The Economist Intelligence Unit (The EIU), a research and analysis division of The Economist Group, has released a report of the global cost of living in 2020. Three cities share the top spot as the world’s most expensive to live in. Like last year, Hong Kong and Singapore continue to occupy two of those places. However, this year a Japanese city Osaka climbed three places to join Hong Kong and Singapore at the top. Osaka replaces Paris, which drops down to the 5th place, equal with another European city, Switzerland’s Zurich.
Elsewhere, as with Osaka, a strengthening of the yen led Japan’s capital, Tokyo, to rise from 13th to 8th. Higher prices in two US cities, New York (4th) and Los Angeles (8th), were influenced by a combination of strong local currency and firm domestic demand. This drove up prices for clothing and domestic help. Tel Aviv (Israel), the only Middle Eastern city in the top ten, rose from 10th to 7th, with transport costs such as the price of owning a car also continuing to rise.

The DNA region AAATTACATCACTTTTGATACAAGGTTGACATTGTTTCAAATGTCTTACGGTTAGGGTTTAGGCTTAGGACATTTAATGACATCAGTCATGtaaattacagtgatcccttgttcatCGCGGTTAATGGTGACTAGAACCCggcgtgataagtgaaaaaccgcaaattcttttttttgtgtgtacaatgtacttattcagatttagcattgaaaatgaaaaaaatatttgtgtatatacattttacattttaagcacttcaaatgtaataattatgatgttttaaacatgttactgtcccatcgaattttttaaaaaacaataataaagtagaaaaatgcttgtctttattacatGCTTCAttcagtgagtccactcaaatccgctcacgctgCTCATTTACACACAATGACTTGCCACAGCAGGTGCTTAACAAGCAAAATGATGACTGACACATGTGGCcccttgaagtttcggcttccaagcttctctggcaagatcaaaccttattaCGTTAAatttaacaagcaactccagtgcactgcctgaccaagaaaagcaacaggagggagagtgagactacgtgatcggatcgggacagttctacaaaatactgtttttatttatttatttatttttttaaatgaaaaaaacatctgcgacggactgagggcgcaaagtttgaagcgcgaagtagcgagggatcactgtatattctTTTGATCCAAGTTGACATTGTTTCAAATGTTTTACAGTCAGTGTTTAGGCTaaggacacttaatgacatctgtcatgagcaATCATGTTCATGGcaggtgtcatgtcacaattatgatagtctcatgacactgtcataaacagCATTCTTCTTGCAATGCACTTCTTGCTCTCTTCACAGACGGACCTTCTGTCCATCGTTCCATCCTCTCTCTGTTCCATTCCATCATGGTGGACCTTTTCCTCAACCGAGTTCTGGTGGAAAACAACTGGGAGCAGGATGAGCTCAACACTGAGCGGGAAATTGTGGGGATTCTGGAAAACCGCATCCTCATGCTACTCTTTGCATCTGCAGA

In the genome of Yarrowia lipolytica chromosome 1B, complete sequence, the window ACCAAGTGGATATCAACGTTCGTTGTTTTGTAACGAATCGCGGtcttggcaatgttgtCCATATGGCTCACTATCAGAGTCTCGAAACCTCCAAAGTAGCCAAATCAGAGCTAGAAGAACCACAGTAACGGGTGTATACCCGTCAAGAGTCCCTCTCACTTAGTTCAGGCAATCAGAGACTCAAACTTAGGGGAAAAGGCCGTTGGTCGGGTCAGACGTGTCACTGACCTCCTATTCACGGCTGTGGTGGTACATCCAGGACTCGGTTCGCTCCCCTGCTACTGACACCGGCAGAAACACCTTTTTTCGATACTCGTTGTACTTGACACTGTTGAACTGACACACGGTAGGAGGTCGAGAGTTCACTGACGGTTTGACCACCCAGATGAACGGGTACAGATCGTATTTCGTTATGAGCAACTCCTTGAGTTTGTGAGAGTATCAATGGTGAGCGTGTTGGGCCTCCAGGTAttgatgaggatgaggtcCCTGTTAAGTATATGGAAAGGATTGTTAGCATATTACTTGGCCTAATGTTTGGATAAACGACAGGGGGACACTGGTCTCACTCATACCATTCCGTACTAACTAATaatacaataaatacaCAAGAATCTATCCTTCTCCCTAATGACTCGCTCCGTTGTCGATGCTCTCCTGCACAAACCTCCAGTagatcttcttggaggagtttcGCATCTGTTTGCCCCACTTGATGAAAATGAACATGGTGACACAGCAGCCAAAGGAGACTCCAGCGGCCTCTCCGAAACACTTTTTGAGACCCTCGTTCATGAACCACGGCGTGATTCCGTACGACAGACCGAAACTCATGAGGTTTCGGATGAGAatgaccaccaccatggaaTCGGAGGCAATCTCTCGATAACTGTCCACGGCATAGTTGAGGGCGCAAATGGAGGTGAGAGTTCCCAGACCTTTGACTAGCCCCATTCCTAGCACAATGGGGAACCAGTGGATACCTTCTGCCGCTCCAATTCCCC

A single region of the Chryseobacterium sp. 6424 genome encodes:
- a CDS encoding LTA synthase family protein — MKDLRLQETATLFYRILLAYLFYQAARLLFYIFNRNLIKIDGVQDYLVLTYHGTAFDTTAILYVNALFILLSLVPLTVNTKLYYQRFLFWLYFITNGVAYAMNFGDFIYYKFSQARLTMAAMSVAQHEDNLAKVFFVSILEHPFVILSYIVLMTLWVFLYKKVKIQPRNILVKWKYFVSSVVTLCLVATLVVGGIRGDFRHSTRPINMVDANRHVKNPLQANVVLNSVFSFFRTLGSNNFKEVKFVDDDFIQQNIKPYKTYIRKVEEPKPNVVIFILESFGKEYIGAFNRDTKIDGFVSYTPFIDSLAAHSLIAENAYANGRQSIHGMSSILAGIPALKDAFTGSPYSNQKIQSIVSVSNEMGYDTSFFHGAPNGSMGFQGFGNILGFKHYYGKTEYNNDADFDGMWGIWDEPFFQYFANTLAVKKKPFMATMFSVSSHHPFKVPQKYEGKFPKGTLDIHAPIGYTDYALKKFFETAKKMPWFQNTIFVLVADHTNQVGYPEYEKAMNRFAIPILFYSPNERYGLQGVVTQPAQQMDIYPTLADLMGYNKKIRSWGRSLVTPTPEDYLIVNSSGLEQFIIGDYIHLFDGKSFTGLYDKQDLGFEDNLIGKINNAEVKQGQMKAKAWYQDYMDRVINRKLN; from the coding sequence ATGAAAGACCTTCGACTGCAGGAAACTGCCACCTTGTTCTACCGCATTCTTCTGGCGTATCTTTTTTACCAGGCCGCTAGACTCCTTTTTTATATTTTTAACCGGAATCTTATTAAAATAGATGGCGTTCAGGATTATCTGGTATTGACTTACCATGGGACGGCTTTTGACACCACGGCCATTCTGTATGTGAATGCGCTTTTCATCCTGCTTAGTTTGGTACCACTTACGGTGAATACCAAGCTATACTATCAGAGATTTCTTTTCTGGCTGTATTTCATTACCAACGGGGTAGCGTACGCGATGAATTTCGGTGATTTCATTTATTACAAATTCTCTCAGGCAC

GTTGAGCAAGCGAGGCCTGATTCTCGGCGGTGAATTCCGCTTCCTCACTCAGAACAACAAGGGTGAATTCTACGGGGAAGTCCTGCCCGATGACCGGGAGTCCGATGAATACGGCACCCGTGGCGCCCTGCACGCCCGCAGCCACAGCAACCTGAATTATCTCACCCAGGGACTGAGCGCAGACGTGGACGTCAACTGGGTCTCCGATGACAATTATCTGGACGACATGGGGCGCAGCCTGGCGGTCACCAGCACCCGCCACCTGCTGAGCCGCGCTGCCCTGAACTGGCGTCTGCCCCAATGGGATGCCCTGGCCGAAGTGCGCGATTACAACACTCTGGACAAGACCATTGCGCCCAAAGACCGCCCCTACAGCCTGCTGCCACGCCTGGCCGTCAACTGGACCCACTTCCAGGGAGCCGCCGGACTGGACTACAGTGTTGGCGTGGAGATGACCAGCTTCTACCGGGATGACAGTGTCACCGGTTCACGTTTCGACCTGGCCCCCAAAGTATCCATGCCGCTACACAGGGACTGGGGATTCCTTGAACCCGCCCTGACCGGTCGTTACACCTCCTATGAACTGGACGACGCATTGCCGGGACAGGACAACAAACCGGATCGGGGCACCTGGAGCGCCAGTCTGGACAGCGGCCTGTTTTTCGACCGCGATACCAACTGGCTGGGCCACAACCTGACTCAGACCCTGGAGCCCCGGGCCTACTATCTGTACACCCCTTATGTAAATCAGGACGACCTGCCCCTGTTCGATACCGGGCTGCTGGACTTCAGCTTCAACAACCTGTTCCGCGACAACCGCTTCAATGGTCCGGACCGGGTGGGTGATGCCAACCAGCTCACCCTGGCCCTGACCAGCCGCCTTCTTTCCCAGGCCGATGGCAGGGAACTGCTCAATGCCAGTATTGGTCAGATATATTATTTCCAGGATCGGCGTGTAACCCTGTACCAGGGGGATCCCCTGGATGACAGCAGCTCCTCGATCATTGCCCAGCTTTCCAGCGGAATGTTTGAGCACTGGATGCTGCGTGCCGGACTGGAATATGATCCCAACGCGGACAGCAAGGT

In previous years, eurozone cities have typically moved up and down the index in tandem, and often in contrast to non-euro area European cities. However, this time there is a much clearer trend across all European cities. Modest domestic demand and weak global energy prices have kept inflationary pressures subdued across Europe in the past year. Of the 37 European cities surveyed, the index scores in all but four—Moscow, Saint Petersburg, Kiev and Istanbul—have fallen; 31 of them experiencing a fall in overall rank. In addition to Paris becoming comparatively less expensive, Geneva, fell from 5th to 10th place. Less expensive living in Paris? How wonderful!